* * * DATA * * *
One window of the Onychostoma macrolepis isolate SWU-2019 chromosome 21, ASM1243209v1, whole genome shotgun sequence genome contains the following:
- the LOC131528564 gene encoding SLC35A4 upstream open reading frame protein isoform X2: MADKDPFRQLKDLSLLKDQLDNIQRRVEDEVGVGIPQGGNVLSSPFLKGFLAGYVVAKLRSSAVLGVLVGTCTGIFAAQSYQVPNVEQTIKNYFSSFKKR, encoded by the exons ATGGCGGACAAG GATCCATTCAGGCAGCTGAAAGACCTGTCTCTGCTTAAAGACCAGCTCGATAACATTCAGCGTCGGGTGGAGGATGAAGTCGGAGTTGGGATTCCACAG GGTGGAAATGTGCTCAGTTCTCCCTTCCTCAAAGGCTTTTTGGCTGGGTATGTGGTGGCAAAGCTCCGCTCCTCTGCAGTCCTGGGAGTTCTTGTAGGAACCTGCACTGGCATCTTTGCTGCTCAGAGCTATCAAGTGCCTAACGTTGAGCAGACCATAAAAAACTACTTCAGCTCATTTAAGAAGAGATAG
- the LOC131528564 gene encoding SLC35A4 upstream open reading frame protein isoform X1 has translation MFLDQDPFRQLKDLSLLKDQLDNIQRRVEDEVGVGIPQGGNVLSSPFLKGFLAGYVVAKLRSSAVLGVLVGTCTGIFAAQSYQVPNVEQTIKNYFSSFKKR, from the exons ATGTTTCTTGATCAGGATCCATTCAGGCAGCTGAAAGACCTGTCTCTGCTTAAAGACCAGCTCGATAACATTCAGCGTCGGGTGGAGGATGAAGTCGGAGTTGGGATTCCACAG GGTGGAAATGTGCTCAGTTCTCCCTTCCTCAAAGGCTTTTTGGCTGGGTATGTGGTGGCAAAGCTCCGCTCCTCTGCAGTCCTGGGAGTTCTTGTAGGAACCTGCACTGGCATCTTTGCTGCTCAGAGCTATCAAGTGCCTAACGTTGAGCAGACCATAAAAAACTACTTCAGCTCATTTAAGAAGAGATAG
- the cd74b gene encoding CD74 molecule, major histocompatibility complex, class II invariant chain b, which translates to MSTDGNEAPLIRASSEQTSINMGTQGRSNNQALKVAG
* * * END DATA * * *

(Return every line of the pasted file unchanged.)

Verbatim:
One window of the Onychostoma macrolepis isolate SWU-2019 chromosome 21, ASM1243209v1, whole genome shotgun sequence genome contains the following:
- the LOC131528564 gene encoding SLC35A4 upstream open reading frame protein isoform X2: MADKDPFRQLKDLSLLKDQLDNIQRRVEDEVGVGIPQGGNVLSSPFLKGFLAGYVVAKLRSSAVLGVLVGTCTGIFAAQSYQVPNVEQTIKNYFSSFKKR, encoded by the exons ATGGCGGACAAG GATCCATTCAGGCAGCTGAAAGACCTGTCTCTGCTTAAAGACCAGCTCGATAACATTCAGCGTCGGGTGGAGGATGAAGTCGGAGTTGGGATTCCACAG GGTGGAAATGTGCTCAGTTCTCCCTTCCTCAAAGGCTTTTTGGCTGGGTATGTGGTGGCAAAGCTCCGCTCCTCTGCAGTCCTGGGAGTTCTTGTAGGAACCTGCACTGGCATCTTTGCTGCTCAGAGCTATCAAGTGCCTAACGTTGAGCAGACCATAAAAAACTACTTCAGCTCATTTAAGAAGAGATAG
- the LOC131528564 gene encoding SLC35A4 upstream open reading frame protein isoform X1 has translation MFLDQDPFRQLKDLSLLKDQLDNIQRRVEDEVGVGIPQGGNVLSSPFLKGFLAGYVVAKLRSSAVLGVLVGTCTGIFAAQSYQVPNVEQTIKNYFSSFKKR, from the exons ATGTTTCTTGATCAGGATCCATTCAGGCAGCTGAAAGACCTGTCTCTGCTTAAAGACCAGCTCGATAACATTCAGCGTCGGGTGGAGGATGAAGTCGGAGTTGGGATTCCACAG GGTGGAAATGTGCTCAGTTCTCCCTTCCTCAAAGGCTTTTTGGCTGGGTATGTGGTGGCAAAGCTCCGCTCCTCTGCAGTCCTGGGAGTTCTTGTAGGAACCTGCACTGGCATCTTTGCTGCTCAGAGCTATCAAGTGCCTAACGTTGAGCAGACCATAAAAAACTACTTCAGCTCATTTAAGAAGAGATAG
- the cd74b gene encoding CD74 molecule, major histocompatibility complex, class II invariant chain b, which translates to MSTDGNEAPLIRASSEQTSINMGTQGRSNNQALKVAG